The underlying network infrastructure faces challenges from addressing maintenance, security, performance, and scalability to make the network more reliable and stable. Software-defined networking, blockchain, and network function virtualization were proposed and realized to address such issues in both academic and industry wise. This paper analyzes and summarizes works from implementing different categories of blockchains as an element or enabler of network functions to resolve the limitation. Blockchain as a network function has been proposed to give support to the underlying network infrastructure to provide services that have less lag, are more cost-effective, have better performance, guarantee security between participating parties, and protect the privacy of the users. This paper provides a review of recent work that makes use of blockchain to address such networking related challenges and the possible setbacks in the proposal.
Blockchain, Performance, Security, Network Function
Jamolbek Mattiev1 and Branko Kavšek1,2, 1Department of Information Science and Technologies, University of Primorska, Koper, Slovenia, 2Artificial Intelligence Laboratory, Jozef Stefan Institute, Ljubljana, Slovenia
Existing well-known classification rule based algorithms use mainly greedy heuristic search to find regularities in datasets for classification. In recent years, extensive research on association rule mining was performed in the machine learning community on learning rules by using exhaustive search. The main aim of association rule mining is to find all rules in datasets that satisfy the user-specified minimum support and minimum confidence thresholds. Even though the all rules may not be used directly for effective classification, accurate and efficient classifiers have been built using these rules, so called, classification association rules. In this paper, we compare “classical” classification rule learning algorithms that uses greedy heuristic search with a class association rule(car) learner that uses constrained exhaustive search to find classification rules on real-life datasets. We propose a simple method to extract the reasonable number of class association rules by grouping them to form an accurate classifier. We have performed experiments on 12 datasets from UCI Machine Learning Database Repository and compared the results with well-known rule based and tree based classification algorithms. Experimental results show that our method was consistent and comparative with others, our proposed method achieves the fourth highest result among all classification algorithms (rule based and tree based although) on average accuracy with 82.16%. Although Random Forest, Ripper and PART algorithms gained the highest results on average accuracy, our method achieved the best accuracy (81%) on “Breast Cancer” dataset.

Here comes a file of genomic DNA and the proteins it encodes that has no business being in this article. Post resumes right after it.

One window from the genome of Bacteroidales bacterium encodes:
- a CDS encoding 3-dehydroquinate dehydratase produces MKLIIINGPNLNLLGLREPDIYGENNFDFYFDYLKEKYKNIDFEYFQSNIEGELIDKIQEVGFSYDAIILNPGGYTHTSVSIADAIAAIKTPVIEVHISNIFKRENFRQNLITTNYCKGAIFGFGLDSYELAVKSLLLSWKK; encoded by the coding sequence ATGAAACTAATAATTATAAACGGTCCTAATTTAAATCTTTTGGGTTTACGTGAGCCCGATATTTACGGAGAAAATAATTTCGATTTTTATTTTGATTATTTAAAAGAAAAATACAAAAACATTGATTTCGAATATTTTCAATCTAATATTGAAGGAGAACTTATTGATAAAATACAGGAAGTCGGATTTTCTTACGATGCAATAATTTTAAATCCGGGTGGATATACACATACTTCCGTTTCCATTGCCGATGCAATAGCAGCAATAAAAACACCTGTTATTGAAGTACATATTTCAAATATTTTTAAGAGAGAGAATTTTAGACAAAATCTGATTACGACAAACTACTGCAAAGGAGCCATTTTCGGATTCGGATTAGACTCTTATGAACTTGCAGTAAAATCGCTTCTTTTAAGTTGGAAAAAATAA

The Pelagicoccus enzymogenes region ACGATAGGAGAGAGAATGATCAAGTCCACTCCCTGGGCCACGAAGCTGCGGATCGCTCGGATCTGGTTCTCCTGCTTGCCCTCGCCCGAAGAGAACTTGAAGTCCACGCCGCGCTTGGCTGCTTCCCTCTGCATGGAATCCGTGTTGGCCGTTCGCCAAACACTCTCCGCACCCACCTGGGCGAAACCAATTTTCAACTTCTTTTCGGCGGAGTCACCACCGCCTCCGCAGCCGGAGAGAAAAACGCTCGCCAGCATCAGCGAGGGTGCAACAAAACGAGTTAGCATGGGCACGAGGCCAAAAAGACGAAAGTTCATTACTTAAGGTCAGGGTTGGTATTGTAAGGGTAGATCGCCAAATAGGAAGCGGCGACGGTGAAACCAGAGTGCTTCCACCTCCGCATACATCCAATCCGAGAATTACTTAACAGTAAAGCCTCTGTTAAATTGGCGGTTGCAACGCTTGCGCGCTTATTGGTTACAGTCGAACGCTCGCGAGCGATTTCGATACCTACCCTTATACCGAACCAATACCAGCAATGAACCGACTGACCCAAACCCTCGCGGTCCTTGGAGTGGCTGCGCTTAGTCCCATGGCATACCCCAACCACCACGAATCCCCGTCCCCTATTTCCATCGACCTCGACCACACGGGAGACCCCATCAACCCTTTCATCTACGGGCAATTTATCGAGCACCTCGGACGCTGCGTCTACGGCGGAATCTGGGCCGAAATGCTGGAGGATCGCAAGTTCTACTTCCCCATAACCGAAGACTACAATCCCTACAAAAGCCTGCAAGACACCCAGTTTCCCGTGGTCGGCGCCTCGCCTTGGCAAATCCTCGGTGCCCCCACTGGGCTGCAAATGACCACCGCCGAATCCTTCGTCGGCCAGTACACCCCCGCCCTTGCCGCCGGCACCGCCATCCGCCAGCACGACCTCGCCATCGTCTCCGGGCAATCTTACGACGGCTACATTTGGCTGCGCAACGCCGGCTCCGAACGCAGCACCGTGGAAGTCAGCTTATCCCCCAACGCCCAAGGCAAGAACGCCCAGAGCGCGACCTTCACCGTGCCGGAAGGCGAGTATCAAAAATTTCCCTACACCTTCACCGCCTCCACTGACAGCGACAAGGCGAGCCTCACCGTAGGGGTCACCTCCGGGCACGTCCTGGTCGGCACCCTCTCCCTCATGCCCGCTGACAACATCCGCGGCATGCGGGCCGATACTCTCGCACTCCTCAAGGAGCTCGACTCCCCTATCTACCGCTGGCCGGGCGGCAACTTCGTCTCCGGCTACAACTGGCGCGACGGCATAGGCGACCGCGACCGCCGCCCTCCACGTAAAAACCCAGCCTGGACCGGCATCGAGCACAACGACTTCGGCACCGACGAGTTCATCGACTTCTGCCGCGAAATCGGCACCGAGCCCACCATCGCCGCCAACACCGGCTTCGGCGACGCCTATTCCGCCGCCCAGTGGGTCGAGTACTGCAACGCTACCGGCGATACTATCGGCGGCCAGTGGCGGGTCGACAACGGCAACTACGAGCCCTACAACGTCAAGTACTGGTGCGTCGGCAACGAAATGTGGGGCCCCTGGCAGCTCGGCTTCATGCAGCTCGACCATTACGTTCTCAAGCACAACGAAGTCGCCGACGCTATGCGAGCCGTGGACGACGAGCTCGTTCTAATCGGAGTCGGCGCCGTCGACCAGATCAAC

Attribute, frequent Itemset, Minimum Support, Minimum, Confidence, Class Association Rules, Classification.
Zeinab FARHAT1, Ali KAROUNI2, Bassam DAYA3 and Pierre CHAUVET4 1EDST,Lebanese University,Lebanon,Beirut,2,3University Institute of Technology,Lebanese University,Lebanon,Sidon,4LARIS EA, Angers University France, France, Angers